Additionally, I’m experimenting with bags, paying attention to details such as zipper functionality and user experience. Initially, I aim to keep the collection affordable and accessible, offering basic shirts and socks as starting points. Although there’s a demand, I’m cautious about pricing, considering whether to align with designers prices or offer more affordable options. My ultimate goal is to expand internationally, but for now, I’m focusing on establishing a solid foundation locally before considering higher price points.

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MMr: What do you consider to be the biggest challenge facing the fashion industry today, and how do you address it in your work?⁠

KW: The fashion industry faces significant challenges today, one of which is the pressure to produce or overproduce, maintaining ready-to-wear stocks to meet demand. While the pandemic offered a momentary slowed-down industry pace, the return to rapid production poses new challenges. Keeping up with the demands of the calendar amidst constant change is a struggle.

There’s also always the challenge of new graduates entering the scene and gaining traction with similar offerings, potentially overshadowing established work. However, the bigger challenge lies in production management, which is more complex and unpredictable than designing itself. Dealing with constant changes in suppliers, fabrics, and unexpected disruptions adds another layer of difficulty. Ready-to-wear production, in particular, is challenging due to its scale. So, I try to find reliable suppliers whom we can trust in the production process.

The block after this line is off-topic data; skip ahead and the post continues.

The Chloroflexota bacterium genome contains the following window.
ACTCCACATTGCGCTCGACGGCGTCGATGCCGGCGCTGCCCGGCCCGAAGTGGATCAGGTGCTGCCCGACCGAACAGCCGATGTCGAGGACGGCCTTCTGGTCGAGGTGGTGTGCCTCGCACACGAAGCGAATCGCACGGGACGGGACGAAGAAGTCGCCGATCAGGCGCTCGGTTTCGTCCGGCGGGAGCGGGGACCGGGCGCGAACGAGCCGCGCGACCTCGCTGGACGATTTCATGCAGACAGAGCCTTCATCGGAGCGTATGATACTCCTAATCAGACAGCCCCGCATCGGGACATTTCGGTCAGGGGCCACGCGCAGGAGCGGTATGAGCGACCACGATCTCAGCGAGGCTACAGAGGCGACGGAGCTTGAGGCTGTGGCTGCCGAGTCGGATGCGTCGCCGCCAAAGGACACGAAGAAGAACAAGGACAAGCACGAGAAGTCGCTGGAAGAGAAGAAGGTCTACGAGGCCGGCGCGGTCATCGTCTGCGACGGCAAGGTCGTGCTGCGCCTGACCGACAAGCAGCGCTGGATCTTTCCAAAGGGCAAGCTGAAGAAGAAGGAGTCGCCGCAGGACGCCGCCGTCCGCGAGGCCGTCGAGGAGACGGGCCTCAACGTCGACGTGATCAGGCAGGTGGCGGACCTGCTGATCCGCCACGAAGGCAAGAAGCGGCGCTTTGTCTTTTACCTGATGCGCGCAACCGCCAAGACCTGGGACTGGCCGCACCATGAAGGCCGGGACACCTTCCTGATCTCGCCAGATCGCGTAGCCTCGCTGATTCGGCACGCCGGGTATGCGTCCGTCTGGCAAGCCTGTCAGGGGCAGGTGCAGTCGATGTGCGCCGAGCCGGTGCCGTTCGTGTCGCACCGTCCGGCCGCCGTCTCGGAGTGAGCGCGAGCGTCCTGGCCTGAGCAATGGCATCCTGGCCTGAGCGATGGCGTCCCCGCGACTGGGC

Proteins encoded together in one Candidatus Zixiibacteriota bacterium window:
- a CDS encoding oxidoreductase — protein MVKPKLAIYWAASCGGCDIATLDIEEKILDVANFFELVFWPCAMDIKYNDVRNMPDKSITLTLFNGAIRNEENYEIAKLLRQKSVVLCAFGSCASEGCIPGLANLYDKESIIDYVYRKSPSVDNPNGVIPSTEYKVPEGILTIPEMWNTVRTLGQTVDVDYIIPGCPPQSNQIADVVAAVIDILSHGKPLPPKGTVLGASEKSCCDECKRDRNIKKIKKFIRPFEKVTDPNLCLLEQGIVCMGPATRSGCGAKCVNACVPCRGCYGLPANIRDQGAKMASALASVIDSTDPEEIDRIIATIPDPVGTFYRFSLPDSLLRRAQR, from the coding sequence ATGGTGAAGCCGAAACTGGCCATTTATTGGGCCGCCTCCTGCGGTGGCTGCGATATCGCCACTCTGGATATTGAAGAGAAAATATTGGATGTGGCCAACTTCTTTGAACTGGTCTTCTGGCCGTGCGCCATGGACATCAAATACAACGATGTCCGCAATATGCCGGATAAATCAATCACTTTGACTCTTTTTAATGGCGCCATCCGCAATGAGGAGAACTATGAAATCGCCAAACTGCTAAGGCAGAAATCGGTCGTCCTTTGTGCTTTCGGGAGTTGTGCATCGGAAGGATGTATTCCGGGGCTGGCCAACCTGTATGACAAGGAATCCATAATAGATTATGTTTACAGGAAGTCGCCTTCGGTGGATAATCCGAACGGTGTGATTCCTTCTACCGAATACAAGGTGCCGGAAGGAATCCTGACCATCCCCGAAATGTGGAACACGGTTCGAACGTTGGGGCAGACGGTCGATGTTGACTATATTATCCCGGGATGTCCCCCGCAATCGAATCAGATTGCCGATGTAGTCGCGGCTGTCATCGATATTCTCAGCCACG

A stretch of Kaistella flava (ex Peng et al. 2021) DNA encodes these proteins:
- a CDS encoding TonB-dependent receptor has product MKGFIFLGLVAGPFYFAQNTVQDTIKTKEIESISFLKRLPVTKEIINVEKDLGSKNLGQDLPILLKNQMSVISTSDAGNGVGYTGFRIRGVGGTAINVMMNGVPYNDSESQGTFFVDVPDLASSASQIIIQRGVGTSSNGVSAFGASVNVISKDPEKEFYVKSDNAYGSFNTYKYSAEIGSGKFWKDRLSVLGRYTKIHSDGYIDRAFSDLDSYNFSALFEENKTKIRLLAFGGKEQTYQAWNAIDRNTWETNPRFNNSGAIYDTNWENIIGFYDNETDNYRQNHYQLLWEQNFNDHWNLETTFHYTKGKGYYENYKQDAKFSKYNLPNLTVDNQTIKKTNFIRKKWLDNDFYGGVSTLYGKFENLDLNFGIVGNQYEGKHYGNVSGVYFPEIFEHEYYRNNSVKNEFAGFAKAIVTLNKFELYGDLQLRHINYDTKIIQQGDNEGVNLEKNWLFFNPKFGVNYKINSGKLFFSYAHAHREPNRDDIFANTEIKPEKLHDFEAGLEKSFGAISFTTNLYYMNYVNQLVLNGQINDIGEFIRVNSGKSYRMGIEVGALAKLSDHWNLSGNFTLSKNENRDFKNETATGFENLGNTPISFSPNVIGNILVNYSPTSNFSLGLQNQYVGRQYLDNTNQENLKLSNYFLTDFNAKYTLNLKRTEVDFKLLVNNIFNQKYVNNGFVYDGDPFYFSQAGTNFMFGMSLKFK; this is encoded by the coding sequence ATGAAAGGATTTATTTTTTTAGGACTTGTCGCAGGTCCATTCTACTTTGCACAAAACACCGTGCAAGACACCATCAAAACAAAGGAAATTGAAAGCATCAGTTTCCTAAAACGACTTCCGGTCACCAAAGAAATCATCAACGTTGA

designers

Photo by Aiman Yazid

KW: As a unisex designer myself, we are usually put into that “streetwear” box at debut. Will you dive into other categories or expand from the current title as the “Streetwear Brand of The Year” at KLFA 2023?

MM: I see MSYD as my own unique take on streetwear. However, I want to offer something different within the Malaysian streetwear scene. Instead of completely shifting gears into a new category, I’m excited to explore new dimensions within streetwear. It’s just more “me” to stick with what I enjoy doing. Streetwear, to me, is all about self-expression, and there’s so much room for creativity and exploration within this category.

MM: What would you do differently if you were building your brand from the start now?